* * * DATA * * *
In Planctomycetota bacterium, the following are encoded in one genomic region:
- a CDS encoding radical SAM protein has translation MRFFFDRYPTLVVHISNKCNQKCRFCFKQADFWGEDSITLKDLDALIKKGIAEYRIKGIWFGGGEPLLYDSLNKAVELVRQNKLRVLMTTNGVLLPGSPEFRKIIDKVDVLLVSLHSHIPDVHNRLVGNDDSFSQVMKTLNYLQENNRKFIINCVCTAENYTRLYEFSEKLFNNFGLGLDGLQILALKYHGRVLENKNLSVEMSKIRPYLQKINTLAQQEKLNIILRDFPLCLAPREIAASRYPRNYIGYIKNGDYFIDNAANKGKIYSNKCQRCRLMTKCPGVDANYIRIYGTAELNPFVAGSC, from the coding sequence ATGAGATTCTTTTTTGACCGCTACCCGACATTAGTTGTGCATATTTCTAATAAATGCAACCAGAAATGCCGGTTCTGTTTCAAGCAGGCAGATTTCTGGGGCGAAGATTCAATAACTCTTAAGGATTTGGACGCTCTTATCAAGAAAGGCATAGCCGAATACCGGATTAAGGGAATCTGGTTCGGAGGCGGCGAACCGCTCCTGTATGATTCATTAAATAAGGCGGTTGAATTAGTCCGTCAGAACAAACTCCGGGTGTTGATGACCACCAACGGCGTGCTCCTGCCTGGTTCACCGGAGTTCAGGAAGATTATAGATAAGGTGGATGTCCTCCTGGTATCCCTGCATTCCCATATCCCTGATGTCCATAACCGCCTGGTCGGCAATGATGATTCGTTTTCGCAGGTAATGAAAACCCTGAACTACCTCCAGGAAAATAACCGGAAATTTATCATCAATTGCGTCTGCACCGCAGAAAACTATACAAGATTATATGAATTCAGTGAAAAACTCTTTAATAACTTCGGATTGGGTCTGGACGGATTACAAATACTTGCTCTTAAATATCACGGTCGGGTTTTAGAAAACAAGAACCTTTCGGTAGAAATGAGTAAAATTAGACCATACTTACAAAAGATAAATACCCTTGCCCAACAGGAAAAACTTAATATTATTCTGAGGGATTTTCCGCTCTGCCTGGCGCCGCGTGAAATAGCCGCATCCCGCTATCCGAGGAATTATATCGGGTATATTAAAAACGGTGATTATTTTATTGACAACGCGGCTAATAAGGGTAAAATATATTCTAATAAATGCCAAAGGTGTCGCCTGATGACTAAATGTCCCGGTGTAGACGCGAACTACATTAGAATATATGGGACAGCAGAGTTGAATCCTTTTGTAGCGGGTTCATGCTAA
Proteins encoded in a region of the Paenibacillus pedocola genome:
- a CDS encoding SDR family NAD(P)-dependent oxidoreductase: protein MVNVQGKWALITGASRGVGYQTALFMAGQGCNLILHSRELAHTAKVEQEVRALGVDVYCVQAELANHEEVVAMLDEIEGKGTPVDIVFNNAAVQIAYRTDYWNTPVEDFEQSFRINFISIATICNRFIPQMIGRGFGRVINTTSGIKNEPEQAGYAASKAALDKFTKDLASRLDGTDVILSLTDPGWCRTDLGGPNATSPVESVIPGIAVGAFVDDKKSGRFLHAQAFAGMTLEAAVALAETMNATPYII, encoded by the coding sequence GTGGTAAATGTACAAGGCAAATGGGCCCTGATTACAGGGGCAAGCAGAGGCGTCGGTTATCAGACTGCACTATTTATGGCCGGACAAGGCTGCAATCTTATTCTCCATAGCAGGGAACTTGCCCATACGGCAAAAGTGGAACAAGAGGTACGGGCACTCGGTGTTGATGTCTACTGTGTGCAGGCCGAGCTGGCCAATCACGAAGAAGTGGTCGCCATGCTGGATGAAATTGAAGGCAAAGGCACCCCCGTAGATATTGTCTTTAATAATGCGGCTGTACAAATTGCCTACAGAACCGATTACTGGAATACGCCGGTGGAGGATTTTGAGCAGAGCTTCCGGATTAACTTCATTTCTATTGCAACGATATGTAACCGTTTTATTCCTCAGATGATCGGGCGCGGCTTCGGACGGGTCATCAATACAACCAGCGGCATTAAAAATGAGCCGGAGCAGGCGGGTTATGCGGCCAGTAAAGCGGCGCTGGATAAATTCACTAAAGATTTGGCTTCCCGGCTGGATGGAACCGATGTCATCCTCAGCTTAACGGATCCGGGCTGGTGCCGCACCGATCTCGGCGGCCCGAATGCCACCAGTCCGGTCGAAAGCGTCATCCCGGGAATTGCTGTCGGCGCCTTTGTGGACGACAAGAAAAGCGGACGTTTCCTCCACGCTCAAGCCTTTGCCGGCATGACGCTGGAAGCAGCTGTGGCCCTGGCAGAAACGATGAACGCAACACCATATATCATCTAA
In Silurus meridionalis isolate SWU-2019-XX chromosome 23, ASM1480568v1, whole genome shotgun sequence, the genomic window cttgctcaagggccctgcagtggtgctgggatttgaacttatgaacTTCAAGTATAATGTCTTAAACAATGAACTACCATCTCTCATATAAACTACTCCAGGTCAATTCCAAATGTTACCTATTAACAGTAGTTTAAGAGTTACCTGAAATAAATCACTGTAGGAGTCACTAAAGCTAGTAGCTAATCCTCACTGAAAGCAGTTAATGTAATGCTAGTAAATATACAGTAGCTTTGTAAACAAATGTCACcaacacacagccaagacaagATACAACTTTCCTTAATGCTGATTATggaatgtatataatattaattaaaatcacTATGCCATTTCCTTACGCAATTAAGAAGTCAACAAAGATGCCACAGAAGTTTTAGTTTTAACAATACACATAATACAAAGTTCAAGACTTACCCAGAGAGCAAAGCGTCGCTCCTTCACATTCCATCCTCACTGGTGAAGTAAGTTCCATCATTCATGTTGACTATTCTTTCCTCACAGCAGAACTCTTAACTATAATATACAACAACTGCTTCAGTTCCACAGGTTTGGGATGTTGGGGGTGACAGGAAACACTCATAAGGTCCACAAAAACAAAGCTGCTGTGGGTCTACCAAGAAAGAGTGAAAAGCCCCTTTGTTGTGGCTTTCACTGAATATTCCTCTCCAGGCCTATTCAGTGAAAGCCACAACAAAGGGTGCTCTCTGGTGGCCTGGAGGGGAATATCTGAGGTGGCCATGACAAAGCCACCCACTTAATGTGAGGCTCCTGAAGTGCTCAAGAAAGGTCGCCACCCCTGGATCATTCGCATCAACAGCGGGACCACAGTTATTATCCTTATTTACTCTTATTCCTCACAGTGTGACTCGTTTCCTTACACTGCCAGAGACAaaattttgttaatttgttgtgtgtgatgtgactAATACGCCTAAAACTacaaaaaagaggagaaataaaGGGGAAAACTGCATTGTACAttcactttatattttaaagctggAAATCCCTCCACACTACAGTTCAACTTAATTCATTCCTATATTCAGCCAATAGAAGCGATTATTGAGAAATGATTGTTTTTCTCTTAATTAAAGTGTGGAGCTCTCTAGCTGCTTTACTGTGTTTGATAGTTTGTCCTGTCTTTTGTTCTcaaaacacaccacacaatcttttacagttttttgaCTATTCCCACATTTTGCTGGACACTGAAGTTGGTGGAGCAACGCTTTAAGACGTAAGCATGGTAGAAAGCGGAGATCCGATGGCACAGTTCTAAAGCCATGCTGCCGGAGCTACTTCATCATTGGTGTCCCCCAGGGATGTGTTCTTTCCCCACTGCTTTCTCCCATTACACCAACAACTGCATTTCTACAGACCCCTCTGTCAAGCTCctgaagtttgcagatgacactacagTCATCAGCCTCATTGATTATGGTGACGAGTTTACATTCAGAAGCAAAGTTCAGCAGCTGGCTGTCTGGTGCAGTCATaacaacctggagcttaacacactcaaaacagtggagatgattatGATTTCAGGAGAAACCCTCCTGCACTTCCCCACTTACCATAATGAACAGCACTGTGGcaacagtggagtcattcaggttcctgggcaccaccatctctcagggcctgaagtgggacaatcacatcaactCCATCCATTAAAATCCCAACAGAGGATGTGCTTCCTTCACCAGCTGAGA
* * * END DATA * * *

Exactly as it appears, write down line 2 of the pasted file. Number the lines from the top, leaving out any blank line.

- a CDS encoding radical SAM protein has translation MRFFFDRYPTLVVHISNKCNQKCRFCFKQADFWGEDSITLKDLDALIKKGIAEYRIKGIWFGGGEPLLYDSLNKAVELVRQNKLRVLMTTNGVLLPGSPEFRKIIDKVDVLLVSLHSHIPDVHNRLVGNDDSFSQVMKTLNYLQENNRKFIINCVCTAENYTRLYEFSEKLFNNFGLGLDGLQILALKYHGRVLENKNLSVEMSKIRPYLQKINTLAQQEKLNIILRDFPLCLAPREIAASRYPRNYIGYIKNGDYFIDNAANKGKIYSNKCQRCRLMTKCPGVDANYIRIYGTAELNPFVAGSC, from the coding sequence ATGAGATTCTTTTTTGACCGCTACCCGACATTAGTTGTGCATATTTCTAATAAATGCAACCAGAAATGCCGGTTCTGTTTCAAGCAGGCAGATTTCTGGGGCGAAGATTCAATAACTCTTAAGGATTTGGACGCTCTTATCAAGAAAGGCATAGCCGAATACCGGATTAAGGGAATCTGGTTCGGAGGCGGCGAACCGCTCCTGTATGATTCATTAAATAAGGCGGTTGAATTAGTCCGTCAGAACAAACTCCGGGTGTTGATGACCACCAACGGCGTGCTCCTGCCTGGTTCACCGGAGTTCAGGAAGATTATAGATAAGGTGGATGTCCTCCTGGTATCCCTGCATTCCCATATCCCTGATGTCCATAACCGCCTGGTCGGCAATGATGATTCGTTTTCGCAGGTAATGAAAACCCTGAACTACCTCCAGGAAAATAACCGGAAATTTATCATCAATTGCGTCTGCACCGCAGAAAACTATACAAGATTATATGAATTCAGTGAAAAACTCTTTAATAACTTCGGATTGGGTCTGGACGGATTACAAATACTTGCTCTTAAATATCACGGTCGGGTTTTAGAAAACAAGAACCTTTCGGTAGAAATGAGTAAAATTAGACCATACTTACAAAAGATAAATACCCTTGCCCAACAGGAAAAACTTAATATTATTCTGAGGGATTTTCCGCTCTGCCTGGCGCCGCGTGAAATAGCCGCATCCCGCTATCCGAGGAATTATATCGGGTATATTAAAAACGGTGATTATTTTATTGACAACGCGGCTAATAAGGGTAAAATATATTCTAATAAATGCCAAAGGTGTCGCCTGATGACTAAATGTCCCGGTGTAGACGCGAACTACATTAGAATATATGGGACAGCAGAGTTGAATCCTTTTGTAGCGGGTTCATGCTAA